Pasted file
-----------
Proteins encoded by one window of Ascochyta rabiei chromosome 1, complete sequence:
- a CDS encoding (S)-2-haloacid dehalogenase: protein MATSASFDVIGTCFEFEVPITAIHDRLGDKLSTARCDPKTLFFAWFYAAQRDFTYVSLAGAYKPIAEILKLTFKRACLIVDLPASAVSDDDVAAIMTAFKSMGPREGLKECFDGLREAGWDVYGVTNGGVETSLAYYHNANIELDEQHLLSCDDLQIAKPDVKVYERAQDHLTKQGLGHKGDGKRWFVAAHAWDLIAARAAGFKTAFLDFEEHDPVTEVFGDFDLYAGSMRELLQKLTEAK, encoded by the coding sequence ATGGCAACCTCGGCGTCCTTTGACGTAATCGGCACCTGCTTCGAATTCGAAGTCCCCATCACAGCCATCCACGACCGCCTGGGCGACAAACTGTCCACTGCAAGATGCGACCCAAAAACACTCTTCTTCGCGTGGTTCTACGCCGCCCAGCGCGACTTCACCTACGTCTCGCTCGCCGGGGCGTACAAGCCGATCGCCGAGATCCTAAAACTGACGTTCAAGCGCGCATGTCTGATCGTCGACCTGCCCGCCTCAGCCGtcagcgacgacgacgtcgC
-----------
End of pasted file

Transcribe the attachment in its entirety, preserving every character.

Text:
Proteins encoded by one window of Ascochyta rabiei chromosome 1, complete sequence:
- a CDS encoding (S)-2-haloacid dehalogenase: protein MATSASFDVIGTCFEFEVPITAIHDRLGDKLSTARCDPKTLFFAWFYAAQRDFTYVSLAGAYKPIAEILKLTFKRACLIVDLPASAVSDDDVAAIMTAFKSMGPREGLKECFDGLREAGWDVYGVTNGGVETSLAYYHNANIELDEQHLLSCDDLQIAKPDVKVYERAQDHLTKQGLGHKGDGKRWFVAAHAWDLIAARAAGFKTAFLDFEEHDPVTEVFGDFDLYAGSMRELLQKLTEAK, encoded by the coding sequence ATGGCAACCTCGGCGTCCTTTGACGTAATCGGCACCTGCTTCGAATTCGAAGTCCCCATCACAGCCATCCACGACCGCCTGGGCGACAAACTGTCCACTGCAAGATGCGACCCAAAAACACTCTTCTTCGCGTGGTTCTACGCCGCCCAGCGCGACTTCACCTACGTCTCGCTCGCCGGGGCGTACAAGCCGATCGCCGAGATCCTAAAACTGACGTTCAAGCGCGCATGTCTGATCGTCGACCTGCCCGCCTCAGCCGtcagcgacgacgacgtcgC